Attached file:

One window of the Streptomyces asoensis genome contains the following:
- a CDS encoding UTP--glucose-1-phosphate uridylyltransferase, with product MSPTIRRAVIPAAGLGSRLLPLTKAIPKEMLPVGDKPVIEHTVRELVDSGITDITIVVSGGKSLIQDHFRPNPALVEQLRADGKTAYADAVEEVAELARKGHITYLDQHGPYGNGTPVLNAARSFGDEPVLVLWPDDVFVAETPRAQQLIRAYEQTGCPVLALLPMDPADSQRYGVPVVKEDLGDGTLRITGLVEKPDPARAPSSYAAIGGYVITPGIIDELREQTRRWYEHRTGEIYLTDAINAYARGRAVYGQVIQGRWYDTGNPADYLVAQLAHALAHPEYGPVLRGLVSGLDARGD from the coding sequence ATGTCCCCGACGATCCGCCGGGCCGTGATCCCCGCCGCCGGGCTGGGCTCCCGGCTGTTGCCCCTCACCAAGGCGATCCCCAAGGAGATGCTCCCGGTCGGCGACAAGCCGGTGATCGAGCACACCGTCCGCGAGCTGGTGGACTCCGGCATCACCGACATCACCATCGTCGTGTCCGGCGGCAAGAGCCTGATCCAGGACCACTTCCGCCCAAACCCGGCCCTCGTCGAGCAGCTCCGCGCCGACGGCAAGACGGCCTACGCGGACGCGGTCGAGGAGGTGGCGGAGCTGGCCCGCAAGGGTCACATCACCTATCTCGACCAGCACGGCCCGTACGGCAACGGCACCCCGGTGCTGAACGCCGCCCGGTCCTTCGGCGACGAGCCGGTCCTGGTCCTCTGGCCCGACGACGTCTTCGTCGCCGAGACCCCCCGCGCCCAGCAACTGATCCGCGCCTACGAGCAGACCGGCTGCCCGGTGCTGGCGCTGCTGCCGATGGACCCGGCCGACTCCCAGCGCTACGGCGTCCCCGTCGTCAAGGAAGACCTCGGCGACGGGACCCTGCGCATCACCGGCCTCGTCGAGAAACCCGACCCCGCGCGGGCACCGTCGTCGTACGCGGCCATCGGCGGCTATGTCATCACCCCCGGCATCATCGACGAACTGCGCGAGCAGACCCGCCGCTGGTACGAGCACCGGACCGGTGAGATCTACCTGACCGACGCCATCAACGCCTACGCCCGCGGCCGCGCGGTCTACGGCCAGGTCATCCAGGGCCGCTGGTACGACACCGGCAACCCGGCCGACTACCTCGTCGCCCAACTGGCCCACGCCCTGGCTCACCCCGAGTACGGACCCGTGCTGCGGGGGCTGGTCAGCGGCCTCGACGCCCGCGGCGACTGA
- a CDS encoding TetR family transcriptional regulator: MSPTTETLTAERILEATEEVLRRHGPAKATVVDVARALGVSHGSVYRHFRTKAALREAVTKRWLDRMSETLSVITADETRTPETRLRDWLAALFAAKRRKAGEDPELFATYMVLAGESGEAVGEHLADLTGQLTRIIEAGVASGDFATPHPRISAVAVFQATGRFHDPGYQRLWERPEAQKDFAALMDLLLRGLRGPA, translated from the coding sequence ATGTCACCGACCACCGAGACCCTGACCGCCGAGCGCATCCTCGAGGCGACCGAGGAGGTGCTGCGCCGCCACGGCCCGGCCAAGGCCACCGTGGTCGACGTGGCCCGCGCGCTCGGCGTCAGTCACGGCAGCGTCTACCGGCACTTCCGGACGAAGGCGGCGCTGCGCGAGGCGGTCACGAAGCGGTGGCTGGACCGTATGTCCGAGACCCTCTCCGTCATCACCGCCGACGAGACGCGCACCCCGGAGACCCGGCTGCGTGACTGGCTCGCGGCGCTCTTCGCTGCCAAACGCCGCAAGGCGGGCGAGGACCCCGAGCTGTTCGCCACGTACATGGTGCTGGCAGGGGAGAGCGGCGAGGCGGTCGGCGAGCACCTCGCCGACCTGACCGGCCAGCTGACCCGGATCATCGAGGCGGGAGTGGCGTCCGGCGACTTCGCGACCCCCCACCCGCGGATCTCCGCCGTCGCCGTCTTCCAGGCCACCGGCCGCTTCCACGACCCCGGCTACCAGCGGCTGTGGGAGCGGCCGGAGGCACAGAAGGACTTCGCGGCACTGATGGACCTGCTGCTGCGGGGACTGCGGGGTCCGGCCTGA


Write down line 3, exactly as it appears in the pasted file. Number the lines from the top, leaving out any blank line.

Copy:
- a CDS encoding TetR family transcriptional regulator: MSPTTETLTAERILEATEEVLRRHGPAKATVVDVARALGVSHGSVYRHFRTKAALREAVTKRWLDRMSETLSVITADETRTPETRLRDWLAALFAAKRRKAGEDPELFATYMVLAGESGEAVGEHLADLTGQLTRIIEAGVASGDFATPHPRISAVAVFQATGRFHDPGYQRLWERPEAQKDFAALMDLLLRGLRGPA, translated from the coding sequence ATGTCACCGACCACCGAGACCCTGACCGCCGAGCGCATCCTCGAGGCGACCGAGGAGGTGCTGCGCCGCCACGGCCCGGCCAAGGCCACCGTGGTCGACGTGGCCCGCGCGCTCGGCGTCAGTCACGGCAGCGTCTACCGGCACTTCCGGACGAAGGCGGCGCTGCGCGAGGCGGTCACGAAGCGGTGGCTGGACCGTATGTCCGAGACCCTCTCCGTCATCACCGCCGACGAGACGCGCACCCCGGAGACCCGGCTGCGTGACTGGCTCGCGGCGCTCTTCGCTGCCAAACGCCGCAAGGCGGGCGAGGACCCCGAGCTGTTCGCCACGTACATGGTGCTGGCAGGGGAGAGCGGCGAGGCGGTCGGCGAGCACCTCGCCGACCTGACCGGCCAGCTGACCCGGATCATCGAGGCGGGAGTGGCGTCCGGCGACTTCGCGACCCCCCACCCGCGGATCTCCGCCGTCGCCGTCTTCCAGGCCACCGGCCGCTTCCACGACCCCGGCTACCAGCGGCTGTGGGAGCGGCCGGAGGCACAGAAGGACTTCGCGGCACTGATGGACCTGCTGCTGCGGGGACTGCGGGGTCCGGCCTGA